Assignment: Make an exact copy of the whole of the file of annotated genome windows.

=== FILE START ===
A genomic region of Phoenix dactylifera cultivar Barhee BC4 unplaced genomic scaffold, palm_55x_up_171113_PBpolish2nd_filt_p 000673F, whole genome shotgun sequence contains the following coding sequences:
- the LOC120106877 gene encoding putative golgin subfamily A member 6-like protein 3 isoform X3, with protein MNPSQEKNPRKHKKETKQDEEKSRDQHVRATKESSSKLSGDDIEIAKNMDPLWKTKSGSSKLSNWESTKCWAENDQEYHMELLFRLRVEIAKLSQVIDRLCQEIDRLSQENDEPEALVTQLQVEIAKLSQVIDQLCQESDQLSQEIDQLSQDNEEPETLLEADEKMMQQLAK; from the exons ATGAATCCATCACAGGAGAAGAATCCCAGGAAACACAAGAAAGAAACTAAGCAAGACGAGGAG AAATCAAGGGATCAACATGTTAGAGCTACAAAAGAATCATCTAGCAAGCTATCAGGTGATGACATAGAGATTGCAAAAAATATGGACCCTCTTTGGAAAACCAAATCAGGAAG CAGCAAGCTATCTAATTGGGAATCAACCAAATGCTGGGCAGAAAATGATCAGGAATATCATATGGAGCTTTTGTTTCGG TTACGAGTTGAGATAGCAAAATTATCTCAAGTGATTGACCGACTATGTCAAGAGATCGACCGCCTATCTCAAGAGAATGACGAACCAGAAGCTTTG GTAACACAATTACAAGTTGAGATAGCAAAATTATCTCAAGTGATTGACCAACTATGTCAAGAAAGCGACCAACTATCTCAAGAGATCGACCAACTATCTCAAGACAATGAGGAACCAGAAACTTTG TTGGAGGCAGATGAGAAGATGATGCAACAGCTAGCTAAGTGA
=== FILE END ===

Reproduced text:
A genomic region of Phoenix dactylifera cultivar Barhee BC4 unplaced genomic scaffold, palm_55x_up_171113_PBpolish2nd_filt_p 000673F, whole genome shotgun sequence contains the following coding sequences:
- the LOC120106877 gene encoding putative golgin subfamily A member 6-like protein 3 isoform X3, with protein MNPSQEKNPRKHKKETKQDEEKSRDQHVRATKESSSKLSGDDIEIAKNMDPLWKTKSGSSKLSNWESTKCWAENDQEYHMELLFRLRVEIAKLSQVIDRLCQEIDRLSQENDEPEALVTQLQVEIAKLSQVIDQLCQESDQLSQEIDQLSQDNEEPETLLEADEKMMQQLAK; from the exons ATGAATCCATCACAGGAGAAGAATCCCAGGAAACACAAGAAAGAAACTAAGCAAGACGAGGAG AAATCAAGGGATCAACATGTTAGAGCTACAAAAGAATCATCTAGCAAGCTATCAGGTGATGACATAGAGATTGCAAAAAATATGGACCCTCTTTGGAAAACCAAATCAGGAAG CAGCAAGCTATCTAATTGGGAATCAACCAAATGCTGGGCAGAAAATGATCAGGAATATCATATGGAGCTTTTGTTTCGG TTACGAGTTGAGATAGCAAAATTATCTCAAGTGATTGACCGACTATGTCAAGAGATCGACCGCCTATCTCAAGAGAATGACGAACCAGAAGCTTTG GTAACACAATTACAAGTTGAGATAGCAAAATTATCTCAAGTGATTGACCAACTATGTCAAGAAAGCGACCAACTATCTCAAGAGATCGACCAACTATCTCAAGACAATGAGGAACCAGAAACTTTG TTGGAGGCAGATGAGAAGATGATGCAACAGCTAGCTAAGTGA